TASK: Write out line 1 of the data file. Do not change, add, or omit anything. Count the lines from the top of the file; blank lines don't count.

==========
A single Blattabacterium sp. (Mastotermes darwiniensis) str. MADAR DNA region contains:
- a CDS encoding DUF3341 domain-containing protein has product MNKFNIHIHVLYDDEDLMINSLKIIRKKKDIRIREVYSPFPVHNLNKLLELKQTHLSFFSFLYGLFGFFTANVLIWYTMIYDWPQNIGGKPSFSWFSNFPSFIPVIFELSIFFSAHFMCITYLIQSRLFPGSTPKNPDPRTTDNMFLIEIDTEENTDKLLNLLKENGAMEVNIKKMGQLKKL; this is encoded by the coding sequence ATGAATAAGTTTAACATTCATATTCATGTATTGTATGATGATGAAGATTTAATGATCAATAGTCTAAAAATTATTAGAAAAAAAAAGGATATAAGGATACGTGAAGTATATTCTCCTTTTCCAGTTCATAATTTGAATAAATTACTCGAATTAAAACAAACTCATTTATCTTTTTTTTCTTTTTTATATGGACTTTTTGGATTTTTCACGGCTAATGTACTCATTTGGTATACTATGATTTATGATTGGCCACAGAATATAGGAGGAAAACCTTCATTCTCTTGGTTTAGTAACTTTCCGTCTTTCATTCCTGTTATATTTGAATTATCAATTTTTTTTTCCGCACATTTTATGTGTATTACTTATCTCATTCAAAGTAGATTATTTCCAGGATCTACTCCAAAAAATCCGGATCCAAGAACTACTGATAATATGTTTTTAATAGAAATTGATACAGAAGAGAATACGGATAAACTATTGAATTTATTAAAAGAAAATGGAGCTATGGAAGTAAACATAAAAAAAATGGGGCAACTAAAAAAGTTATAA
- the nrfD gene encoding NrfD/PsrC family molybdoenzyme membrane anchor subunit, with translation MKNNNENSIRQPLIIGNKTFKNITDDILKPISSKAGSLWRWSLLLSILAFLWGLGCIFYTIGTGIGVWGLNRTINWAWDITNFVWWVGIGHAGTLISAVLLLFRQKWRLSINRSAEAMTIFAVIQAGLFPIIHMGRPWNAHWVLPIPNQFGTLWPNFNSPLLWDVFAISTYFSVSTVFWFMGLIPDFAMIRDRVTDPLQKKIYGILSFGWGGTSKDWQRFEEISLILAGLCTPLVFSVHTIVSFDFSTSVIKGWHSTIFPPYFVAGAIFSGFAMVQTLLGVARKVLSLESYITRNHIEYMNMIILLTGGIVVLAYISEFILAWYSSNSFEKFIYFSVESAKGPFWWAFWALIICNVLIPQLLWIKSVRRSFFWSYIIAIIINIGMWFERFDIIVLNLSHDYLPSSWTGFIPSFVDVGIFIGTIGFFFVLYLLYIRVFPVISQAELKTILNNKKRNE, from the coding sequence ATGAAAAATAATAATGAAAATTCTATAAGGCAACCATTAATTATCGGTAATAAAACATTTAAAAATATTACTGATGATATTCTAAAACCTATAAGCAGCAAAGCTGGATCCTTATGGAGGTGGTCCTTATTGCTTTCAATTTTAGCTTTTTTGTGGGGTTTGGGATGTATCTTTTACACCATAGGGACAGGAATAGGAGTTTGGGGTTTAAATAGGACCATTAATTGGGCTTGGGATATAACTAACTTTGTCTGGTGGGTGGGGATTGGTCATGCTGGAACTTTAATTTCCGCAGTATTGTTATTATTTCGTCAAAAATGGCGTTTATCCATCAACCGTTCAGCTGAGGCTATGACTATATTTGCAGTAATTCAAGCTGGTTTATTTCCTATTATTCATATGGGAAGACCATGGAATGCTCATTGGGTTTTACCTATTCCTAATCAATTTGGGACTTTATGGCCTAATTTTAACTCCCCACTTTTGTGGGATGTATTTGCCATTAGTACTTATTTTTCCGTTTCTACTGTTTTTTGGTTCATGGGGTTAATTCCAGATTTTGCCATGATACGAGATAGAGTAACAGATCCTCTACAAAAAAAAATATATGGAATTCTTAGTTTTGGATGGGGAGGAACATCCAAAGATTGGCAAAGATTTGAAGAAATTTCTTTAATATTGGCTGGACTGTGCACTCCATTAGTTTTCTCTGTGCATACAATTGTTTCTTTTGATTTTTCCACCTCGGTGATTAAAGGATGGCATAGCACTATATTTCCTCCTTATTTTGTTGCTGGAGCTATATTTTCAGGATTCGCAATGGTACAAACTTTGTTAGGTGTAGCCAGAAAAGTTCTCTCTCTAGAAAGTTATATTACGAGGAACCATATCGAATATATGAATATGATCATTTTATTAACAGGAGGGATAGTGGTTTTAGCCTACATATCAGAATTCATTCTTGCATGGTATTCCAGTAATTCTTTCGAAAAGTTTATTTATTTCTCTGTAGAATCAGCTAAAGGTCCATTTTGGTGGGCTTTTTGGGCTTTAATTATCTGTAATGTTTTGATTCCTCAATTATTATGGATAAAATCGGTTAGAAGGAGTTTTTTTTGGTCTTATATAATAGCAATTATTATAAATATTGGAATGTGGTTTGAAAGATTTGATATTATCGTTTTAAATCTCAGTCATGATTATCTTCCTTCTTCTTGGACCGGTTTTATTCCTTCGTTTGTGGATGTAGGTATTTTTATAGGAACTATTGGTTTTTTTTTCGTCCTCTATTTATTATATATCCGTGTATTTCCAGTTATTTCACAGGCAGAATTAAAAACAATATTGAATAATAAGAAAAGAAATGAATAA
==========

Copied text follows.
A single Blattabacterium sp. (Mastotermes darwiniensis) str. MADAR DNA region contains: